Kawasaki has been rather successful with its substitute riders. After former GP winner Makoto Tamada broke a bone in his wrist, both South Africa's Sheridan Morais and the American Jamie Hacking have posted outstanding results in his place, Morais scoring a 13th and 11th place at Kyalamin, and Hacking taking 7th and a DNF at Miller Motorsports Park. So good have been their results, in fact, that both men are ahead of regular rider Makoto Tamada in the World Championship standings.
Now, Jamie Hacking is to be rewarded for his strong showing in Utah with the chance to compete in two more World Superbike rounds as Tamada's replacement. Hacking has been drafted in to race at Misano, on June 21st, and at Donington Park, a week later. The American impressed the team with both his riding and his feedback, though some of his fellow competitors were less impressed by some of the rough passes Hacking put on them.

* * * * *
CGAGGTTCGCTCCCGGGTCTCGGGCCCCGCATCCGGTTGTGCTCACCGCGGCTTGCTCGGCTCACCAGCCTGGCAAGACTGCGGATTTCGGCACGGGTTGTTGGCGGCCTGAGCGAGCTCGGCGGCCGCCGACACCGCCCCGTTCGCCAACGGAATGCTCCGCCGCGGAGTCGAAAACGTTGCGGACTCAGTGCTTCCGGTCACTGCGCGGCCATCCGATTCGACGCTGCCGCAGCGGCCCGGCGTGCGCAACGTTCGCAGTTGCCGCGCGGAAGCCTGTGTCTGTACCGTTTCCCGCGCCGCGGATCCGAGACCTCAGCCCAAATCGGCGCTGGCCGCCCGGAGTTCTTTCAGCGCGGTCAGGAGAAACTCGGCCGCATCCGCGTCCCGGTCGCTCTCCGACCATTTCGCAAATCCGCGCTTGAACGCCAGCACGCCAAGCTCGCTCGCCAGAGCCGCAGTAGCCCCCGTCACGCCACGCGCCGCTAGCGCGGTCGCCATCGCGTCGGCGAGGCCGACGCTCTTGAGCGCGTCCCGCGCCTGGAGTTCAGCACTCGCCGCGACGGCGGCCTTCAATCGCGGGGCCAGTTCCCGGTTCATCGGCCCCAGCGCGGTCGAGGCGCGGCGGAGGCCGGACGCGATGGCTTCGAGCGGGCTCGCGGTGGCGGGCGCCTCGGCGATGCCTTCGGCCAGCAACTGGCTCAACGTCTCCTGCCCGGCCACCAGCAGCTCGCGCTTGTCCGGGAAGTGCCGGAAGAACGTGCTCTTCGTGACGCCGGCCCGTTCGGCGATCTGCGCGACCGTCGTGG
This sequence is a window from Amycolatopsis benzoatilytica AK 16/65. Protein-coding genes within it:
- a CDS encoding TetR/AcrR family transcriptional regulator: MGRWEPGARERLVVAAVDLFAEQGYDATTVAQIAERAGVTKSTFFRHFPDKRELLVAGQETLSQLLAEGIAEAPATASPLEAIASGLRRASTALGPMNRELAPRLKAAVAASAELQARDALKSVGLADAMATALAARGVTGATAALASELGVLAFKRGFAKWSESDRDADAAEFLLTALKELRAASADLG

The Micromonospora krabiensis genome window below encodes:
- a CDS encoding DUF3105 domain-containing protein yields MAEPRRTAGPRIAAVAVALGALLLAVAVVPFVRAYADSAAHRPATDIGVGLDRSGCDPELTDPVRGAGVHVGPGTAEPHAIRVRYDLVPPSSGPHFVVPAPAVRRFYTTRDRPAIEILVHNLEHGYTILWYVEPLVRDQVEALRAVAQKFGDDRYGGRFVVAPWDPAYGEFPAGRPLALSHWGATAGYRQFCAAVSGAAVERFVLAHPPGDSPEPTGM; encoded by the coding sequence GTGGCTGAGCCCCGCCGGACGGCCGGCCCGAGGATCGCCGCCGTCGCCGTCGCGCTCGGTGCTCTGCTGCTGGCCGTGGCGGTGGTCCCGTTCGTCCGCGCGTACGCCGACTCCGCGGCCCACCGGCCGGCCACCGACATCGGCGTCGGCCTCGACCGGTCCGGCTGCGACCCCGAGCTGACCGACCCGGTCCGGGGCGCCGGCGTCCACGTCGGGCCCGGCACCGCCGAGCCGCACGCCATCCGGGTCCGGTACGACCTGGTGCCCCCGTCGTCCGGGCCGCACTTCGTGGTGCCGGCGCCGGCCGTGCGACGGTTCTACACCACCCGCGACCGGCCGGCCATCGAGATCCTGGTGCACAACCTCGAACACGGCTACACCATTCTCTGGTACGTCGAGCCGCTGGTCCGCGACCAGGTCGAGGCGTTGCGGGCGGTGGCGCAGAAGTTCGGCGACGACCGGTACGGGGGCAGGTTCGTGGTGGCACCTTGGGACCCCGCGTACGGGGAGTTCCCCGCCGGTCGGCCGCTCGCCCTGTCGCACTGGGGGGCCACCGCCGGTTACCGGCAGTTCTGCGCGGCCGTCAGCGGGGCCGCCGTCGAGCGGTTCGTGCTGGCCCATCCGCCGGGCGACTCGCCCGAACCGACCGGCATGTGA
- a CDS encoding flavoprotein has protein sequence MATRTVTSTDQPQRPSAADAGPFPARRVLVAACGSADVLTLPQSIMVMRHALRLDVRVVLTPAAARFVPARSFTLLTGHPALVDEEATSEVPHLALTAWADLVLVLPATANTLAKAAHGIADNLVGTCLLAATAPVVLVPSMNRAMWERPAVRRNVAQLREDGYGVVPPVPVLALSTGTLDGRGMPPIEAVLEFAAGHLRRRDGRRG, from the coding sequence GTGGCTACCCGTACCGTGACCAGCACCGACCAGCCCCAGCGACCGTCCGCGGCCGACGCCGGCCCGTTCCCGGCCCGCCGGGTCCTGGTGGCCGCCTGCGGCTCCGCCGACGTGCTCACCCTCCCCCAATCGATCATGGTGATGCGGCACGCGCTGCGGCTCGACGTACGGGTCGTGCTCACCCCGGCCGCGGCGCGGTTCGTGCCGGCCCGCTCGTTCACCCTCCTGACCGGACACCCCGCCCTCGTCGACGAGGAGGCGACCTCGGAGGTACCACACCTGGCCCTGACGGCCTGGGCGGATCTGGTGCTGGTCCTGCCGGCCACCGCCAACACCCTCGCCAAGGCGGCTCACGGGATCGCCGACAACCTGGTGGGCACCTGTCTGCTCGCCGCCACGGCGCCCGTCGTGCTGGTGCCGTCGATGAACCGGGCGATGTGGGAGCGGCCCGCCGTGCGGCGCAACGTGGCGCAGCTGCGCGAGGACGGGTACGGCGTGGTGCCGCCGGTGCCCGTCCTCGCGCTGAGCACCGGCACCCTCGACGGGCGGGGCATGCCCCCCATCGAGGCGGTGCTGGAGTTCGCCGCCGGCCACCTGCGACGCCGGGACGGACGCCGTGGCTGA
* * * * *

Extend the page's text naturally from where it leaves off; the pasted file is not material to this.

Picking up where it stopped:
The official reason given by the team for the choice to replace Tamada with Hacking is to allow the Japanese rider to recover fully before returning to full time duty at the Imola test in mid-July, and then the Brno round 10 days later. But rumors have been emerging from the team almost from the start of the season that the team are not happy with Tamada, and that the rider has been forced on them by Kawasaki headquarters back in Akashi, Japan.
Jamie Hacking has been angling for a ride in the World Superbike series, and now that his best friend in the paddock Ben Spies is in the series, he has someone else putting his case for him. Spies has said numerous times that Hacking belongs in the WSBK series, and it is entirely conceivable that the support of the Texan has helped Hacking's case. Hacking is looking more and more like the next American to make the jump to the World Superbike paddock.